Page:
Ms. Lauryn Hill leaves Vancouver both happy and a little disappointed

Ms. Lauryn Hill at Deer Lake Park, Burnaby, 9/14/18

Ms. Lauryn Hill and Nas @ The Pacific Coliseum
Ms. Lauryn Hill, pictured last year in Vancouver. Photo by Mary Matheson.

On Friday (Sept. 14), Ms. Lauryn Hill, the world renowned queen of neo-soul, returned to Vancouver for the third year in a row to perform at Deer Lake Park. Only this time, the R&B singer-songwriter came on the 20th anniversary tour of her debut album, The Miseducation of Lauryn Hill.

Ms. Hill, who is infamously known for her tardiness, did not begin on time. Hill recently spoke out about the media’s insistence that her lateness is because she doesn’t respect her fans. She noted that the reason is in fact due to her wanting everything to be “just right” so that the audience receives “the most authentic musical experience.” In short, it’s her perfectionism that often keeps fans waiting.

The crowd held on for quite some time, and just when they seemed to reach their limit, Ms. Hill walked on stage in an outfit and a presence only befitting a true monarch. The cheers were deafening and the bass even more so. She began to spit the lyrics to “Lost Ones” with such fire and intensity that the crowd soon forgot about the rain that was drenching their clothes.

Ms. Lauryn Hill and Nas @ The Pacific Coliseum
Ms. Lauryn Hill, pictured last year in Vancouver. Photo by Mary Matheson.

Hill then moved swiftly into a soulful rendition of “Everything is Everything.” Heartfelt visuals flooded the background depicting moments of joy, pain and sorrow of the African diaspora. A suitable choice for a song that was created to bring awareness to the struggles of black people.

She continued onto a touching performance of “When It Hurts So Bad.” Ms. Hill’s ability to evoke pain in her voice did not go unnoticed by the audience who cheered loudly after the last note of the song echoed from the stage.

Other highlights included her performances of “Final Hour,” “Ex Factor” and “Zion.” The crowd was noticeably enjoying every moment of the show.

Ms. Hill’s mother walked onto the stage and whispered into her ear. The crowd grew silent and fearful as they knew what this meant. It was already 10:00 PM and Hill would have to wrap up.

She gathered herself with poise and grace and addressed the audience with a deep and profound speech. She told the history of how the album came to be and what it meant to her, her fans, the industry and future generations.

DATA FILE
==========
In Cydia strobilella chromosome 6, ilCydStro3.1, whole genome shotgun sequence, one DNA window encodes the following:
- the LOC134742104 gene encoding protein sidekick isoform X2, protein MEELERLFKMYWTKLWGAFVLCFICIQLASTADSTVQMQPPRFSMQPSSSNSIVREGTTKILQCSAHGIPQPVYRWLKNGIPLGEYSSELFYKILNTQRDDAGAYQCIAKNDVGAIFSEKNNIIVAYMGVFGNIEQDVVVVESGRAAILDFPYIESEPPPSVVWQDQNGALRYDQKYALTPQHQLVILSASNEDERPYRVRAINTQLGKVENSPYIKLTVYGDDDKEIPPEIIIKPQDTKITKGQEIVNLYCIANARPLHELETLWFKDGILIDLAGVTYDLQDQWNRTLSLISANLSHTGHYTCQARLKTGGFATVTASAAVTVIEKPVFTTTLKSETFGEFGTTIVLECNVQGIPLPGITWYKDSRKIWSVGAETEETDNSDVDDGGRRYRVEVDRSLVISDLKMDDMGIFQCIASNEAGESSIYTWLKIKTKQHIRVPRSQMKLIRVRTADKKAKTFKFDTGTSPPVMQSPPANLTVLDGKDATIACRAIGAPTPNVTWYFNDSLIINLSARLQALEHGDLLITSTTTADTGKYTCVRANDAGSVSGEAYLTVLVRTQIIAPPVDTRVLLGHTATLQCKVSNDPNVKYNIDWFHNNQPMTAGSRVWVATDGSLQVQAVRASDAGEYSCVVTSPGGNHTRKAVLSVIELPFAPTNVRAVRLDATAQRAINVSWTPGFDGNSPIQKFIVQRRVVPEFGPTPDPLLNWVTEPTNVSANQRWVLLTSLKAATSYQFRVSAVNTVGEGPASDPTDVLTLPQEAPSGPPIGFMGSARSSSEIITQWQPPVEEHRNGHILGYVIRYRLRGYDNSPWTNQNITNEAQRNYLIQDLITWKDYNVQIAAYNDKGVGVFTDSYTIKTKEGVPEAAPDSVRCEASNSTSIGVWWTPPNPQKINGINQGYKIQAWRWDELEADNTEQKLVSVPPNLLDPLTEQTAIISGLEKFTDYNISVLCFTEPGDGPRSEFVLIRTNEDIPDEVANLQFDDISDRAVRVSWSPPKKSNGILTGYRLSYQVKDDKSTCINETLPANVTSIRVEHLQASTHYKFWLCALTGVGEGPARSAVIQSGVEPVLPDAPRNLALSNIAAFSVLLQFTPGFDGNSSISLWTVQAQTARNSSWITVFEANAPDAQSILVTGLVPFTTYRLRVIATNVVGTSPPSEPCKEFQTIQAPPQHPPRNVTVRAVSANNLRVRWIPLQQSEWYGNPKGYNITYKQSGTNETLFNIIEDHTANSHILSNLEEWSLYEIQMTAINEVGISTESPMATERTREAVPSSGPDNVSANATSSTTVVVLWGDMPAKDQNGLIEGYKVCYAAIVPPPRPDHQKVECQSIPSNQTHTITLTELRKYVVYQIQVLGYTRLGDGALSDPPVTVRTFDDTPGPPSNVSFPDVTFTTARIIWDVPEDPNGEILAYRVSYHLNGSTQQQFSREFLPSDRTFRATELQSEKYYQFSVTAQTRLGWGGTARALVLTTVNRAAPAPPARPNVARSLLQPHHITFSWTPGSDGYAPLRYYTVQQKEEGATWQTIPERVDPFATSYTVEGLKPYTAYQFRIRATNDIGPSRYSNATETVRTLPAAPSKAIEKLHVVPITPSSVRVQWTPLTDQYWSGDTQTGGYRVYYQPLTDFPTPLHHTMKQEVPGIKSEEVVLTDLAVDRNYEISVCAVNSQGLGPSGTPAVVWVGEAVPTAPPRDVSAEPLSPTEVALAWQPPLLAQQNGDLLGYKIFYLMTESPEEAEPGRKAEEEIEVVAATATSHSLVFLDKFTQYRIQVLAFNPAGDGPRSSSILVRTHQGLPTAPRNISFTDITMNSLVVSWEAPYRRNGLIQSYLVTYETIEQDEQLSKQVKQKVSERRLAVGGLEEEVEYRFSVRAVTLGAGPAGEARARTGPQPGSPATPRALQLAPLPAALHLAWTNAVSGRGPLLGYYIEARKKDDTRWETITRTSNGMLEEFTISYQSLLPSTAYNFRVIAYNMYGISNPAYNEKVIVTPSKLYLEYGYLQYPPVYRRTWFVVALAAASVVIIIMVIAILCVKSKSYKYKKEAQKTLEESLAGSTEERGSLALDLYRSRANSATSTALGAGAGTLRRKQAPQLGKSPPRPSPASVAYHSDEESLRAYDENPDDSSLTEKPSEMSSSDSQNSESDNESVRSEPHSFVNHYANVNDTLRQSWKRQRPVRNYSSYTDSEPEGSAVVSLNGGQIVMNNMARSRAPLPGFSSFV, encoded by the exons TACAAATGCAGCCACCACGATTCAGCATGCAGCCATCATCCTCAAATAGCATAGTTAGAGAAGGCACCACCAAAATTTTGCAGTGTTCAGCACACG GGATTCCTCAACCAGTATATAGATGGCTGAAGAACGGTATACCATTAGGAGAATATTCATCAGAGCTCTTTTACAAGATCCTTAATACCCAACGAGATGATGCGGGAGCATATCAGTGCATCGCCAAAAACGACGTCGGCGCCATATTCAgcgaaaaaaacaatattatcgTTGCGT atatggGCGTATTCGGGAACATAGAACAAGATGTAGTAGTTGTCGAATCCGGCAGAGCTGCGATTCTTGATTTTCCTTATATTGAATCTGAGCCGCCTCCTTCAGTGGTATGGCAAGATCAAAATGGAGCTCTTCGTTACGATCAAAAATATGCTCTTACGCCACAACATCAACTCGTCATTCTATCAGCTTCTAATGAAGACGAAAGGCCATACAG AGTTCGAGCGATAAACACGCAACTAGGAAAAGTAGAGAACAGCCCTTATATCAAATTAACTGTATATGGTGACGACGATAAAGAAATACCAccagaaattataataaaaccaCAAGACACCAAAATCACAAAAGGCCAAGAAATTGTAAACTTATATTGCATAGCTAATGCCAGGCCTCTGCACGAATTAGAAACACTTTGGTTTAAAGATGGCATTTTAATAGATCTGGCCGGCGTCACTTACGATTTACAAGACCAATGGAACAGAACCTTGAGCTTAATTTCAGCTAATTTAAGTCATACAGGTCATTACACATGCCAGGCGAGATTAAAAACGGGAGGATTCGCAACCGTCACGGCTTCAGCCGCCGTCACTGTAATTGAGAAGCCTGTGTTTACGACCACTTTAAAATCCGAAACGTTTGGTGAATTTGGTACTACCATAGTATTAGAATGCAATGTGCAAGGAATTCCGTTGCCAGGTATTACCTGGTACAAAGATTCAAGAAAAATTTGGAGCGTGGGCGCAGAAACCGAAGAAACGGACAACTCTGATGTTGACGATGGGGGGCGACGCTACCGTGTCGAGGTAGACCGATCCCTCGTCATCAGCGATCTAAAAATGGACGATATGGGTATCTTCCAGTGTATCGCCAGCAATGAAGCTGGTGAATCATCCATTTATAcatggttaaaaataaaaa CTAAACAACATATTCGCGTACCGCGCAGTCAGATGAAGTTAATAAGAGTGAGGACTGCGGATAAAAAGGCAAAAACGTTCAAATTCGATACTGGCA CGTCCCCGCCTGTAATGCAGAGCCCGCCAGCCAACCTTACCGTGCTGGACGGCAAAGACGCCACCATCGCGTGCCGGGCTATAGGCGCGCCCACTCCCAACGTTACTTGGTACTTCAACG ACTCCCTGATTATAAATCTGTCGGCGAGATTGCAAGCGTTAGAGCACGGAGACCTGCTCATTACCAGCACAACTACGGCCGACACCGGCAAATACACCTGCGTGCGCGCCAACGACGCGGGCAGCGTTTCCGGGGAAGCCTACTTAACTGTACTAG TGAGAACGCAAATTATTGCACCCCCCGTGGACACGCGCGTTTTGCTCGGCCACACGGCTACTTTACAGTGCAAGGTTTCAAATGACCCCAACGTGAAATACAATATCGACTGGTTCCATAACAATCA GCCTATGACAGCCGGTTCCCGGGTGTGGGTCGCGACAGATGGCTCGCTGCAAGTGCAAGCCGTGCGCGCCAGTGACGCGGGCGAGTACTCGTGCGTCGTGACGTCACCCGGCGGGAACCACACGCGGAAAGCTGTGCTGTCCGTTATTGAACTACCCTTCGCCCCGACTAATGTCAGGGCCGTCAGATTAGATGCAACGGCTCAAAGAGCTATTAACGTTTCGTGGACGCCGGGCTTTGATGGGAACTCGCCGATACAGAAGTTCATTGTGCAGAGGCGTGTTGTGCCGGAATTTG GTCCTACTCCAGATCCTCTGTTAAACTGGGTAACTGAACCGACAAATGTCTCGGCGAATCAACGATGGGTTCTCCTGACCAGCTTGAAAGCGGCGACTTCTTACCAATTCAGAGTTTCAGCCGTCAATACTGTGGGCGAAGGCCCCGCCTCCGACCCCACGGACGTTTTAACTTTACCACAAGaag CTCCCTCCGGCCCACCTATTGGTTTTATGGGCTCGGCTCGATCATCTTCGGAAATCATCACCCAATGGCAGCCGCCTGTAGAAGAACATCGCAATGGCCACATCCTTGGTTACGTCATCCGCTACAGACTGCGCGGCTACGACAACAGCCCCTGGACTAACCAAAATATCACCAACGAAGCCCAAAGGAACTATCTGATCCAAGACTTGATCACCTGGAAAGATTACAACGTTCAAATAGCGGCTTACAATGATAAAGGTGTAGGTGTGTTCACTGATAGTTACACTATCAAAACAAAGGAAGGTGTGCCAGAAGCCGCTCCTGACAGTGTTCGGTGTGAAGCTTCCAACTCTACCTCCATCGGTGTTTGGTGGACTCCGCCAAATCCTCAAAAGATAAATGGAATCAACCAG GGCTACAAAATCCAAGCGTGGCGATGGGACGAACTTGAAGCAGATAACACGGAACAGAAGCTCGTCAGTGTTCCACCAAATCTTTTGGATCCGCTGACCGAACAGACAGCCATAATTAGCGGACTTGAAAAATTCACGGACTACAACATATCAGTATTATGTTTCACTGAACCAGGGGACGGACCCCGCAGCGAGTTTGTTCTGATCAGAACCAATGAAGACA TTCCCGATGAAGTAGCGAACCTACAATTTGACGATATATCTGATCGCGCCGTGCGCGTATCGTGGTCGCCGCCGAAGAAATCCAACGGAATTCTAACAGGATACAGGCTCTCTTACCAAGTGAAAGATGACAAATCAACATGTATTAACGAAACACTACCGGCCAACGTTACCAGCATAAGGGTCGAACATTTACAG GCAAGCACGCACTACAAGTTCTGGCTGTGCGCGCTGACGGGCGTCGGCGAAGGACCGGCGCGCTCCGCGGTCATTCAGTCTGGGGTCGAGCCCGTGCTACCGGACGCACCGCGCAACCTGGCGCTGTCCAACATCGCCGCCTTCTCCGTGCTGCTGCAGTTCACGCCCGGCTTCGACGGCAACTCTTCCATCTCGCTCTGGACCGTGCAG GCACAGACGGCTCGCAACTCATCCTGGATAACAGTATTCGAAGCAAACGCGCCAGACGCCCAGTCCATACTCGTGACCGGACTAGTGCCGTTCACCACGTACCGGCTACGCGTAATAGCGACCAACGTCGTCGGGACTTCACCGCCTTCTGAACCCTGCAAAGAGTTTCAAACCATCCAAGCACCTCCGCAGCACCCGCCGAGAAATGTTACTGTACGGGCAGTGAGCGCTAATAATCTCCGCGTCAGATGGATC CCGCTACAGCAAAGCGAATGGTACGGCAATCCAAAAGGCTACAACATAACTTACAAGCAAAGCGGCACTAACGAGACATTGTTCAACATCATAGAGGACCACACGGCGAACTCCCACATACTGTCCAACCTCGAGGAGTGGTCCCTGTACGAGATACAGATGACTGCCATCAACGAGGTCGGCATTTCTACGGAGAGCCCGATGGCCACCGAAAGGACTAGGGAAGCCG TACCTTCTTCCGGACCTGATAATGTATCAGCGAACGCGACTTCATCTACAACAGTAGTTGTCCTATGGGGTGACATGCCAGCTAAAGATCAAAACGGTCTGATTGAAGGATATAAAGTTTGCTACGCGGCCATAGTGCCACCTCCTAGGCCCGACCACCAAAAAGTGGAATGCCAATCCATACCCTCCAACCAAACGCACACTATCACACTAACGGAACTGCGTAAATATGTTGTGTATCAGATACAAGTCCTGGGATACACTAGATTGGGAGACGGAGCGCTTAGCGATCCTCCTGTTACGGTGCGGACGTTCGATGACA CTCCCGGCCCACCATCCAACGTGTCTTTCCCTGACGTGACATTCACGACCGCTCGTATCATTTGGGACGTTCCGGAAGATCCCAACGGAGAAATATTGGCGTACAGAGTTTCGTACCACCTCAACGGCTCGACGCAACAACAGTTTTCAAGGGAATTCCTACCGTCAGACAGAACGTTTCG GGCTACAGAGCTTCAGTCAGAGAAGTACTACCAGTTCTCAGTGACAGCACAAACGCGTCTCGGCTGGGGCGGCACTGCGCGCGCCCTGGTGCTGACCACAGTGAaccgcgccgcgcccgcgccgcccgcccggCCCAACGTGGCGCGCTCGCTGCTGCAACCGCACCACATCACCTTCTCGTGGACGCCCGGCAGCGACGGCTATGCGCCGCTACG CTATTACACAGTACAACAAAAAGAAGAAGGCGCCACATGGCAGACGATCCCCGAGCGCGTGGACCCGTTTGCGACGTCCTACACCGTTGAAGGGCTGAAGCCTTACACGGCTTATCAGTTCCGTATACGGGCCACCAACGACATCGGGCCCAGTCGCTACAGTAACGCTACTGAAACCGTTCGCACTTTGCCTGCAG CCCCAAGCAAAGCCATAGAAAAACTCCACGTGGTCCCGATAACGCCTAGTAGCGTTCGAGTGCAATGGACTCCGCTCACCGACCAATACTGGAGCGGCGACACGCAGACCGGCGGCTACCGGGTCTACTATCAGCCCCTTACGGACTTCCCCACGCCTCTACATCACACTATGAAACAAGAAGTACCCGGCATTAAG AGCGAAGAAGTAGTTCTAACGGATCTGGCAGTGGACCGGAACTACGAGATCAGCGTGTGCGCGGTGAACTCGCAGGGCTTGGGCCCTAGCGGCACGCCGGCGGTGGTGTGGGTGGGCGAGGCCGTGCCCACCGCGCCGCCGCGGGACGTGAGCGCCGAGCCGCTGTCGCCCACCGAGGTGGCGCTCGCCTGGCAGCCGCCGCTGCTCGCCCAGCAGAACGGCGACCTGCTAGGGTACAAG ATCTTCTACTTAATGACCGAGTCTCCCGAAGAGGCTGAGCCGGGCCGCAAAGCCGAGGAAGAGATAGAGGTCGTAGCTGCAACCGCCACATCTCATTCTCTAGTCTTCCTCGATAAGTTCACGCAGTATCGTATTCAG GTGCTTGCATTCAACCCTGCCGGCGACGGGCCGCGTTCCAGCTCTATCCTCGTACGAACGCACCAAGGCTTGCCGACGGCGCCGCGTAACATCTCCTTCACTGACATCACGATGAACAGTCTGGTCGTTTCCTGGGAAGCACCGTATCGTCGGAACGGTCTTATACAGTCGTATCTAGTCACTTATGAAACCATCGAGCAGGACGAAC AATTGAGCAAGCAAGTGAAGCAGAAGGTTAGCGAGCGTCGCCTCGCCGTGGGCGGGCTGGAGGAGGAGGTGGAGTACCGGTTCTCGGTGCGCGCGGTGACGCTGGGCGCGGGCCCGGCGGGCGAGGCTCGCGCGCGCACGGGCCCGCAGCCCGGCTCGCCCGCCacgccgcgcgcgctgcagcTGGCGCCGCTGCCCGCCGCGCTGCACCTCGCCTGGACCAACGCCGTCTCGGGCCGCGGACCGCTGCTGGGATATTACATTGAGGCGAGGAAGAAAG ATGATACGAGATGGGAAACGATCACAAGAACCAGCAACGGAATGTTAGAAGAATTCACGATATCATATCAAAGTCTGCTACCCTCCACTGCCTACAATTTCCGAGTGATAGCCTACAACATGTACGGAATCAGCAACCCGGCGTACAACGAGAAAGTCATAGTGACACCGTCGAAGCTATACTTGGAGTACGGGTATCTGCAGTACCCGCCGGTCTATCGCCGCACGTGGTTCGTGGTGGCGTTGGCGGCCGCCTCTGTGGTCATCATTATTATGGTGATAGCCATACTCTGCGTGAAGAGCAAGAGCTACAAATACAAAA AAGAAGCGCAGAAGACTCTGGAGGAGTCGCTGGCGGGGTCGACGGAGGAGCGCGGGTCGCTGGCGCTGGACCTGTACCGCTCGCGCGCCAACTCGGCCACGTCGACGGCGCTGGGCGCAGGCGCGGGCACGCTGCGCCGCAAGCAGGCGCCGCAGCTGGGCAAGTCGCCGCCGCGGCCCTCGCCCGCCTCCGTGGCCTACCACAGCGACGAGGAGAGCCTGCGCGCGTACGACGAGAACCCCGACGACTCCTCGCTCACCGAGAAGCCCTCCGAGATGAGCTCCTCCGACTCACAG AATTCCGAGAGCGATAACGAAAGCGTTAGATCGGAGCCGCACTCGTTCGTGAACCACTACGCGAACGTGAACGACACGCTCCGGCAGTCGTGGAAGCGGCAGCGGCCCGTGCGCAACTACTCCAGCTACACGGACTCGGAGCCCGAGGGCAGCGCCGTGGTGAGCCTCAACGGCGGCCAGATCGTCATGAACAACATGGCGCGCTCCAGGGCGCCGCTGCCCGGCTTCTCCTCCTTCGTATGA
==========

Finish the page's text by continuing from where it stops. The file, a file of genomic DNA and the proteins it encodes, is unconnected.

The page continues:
Hill explained that she wanted to take the tradition of black music and compile it into one album that would last a lifetime. She wanted those who came after her to have what she referred to as: “Something relevant and with a history that would we could give to the cosmos.”  

Fans nodded and cheered in agreement. “Doo Wop (That Thing)” began to play and was thought to be her final number. But to the crowd’s surprise, Ms. Hill gave a cheeky look, and subsequently performed a cover performance of Drake’s “Nice for What.”

Drake’s song is reminiscent of a previous quote from Hill from her Medium blog article. It reads:

“Show me an artist working now who hasn’t been directly influenced by the work I put in, and I’ll show you an artist who’s been influenced by an artist who was directly influenced by the work that I put in.”

Her influence rings true in Drake’s song as it features her vocals from “Ex-Factor” and demonstrates how instrumental she has been in affecting the genre, the industry and other popular artists, even two decades after her solo debut.

Hill left the stage shortly after. Some audience members lingered. Those who had been to her show last year remembered how she and Nas defied venue managers, rushed back on stage and finished their set after being told it was time. You could see that these fans were hopeful that that scenario would play out again.

It did not.

Despite their disappointment, whispers of “It was still a good show,” and “I liked it,” rippled through the crowd. Their faces though, demonstrated another emotion. And so they left sorrowful that it didn’t last just a tad bit longer.